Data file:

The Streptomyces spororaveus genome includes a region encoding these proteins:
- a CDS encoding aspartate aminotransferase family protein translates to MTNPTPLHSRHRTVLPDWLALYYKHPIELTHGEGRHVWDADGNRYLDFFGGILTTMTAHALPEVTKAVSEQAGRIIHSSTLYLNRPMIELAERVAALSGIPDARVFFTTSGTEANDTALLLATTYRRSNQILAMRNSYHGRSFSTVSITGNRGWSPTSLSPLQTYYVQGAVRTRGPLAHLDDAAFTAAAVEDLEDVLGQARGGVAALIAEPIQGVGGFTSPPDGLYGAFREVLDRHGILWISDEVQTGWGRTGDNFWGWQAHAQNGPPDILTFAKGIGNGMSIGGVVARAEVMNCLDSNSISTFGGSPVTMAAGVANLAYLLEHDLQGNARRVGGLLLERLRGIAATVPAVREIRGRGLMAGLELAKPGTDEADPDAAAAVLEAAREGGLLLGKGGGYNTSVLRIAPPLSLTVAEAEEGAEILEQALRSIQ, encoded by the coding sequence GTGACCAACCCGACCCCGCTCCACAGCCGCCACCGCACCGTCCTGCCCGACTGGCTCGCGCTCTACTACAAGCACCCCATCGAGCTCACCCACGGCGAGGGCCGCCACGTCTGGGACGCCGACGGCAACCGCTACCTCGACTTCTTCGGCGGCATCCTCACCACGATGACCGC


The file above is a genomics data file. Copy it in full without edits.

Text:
The Streptomyces spororaveus genome includes a region encoding these proteins:
- a CDS encoding aspartate aminotransferase family protein translates to MTNPTPLHSRHRTVLPDWLALYYKHPIELTHGEGRHVWDADGNRYLDFFGGILTTMTAHALPEVTKAVSEQAGRIIHSSTLYLNRPMIELAERVAALSGIPDARVFFTTSGTEANDTALLLATTYRRSNQILAMRNSYHGRSFSTVSITGNRGWSPTSLSPLQTYYVQGAVRTRGPLAHLDDAAFTAAAVEDLEDVLGQARGGVAALIAEPIQGVGGFTSPPDGLYGAFREVLDRHGILWISDEVQTGWGRTGDNFWGWQAHAQNGPPDILTFAKGIGNGMSIGGVVARAEVMNCLDSNSISTFGGSPVTMAAGVANLAYLLEHDLQGNARRVGGLLLERLRGIAATVPAVREIRGRGLMAGLELAKPGTDEADPDAAAAVLEAAREGGLLLGKGGGYNTSVLRIAPPLSLTVAEAEEGAEILEQALRSIQ, encoded by the coding sequence GTGACCAACCCGACCCCGCTCCACAGCCGCCACCGCACCGTCCTGCCCGACTGGCTCGCGCTCTACTACAAGCACCCCATCGAGCTCACCCACGGCGAGGGCCGCCACGTCTGGGACGCCGACGGCAACCGCTACCTCGACTTCTTCGGCGGCATCCTCACCACGATGACCGC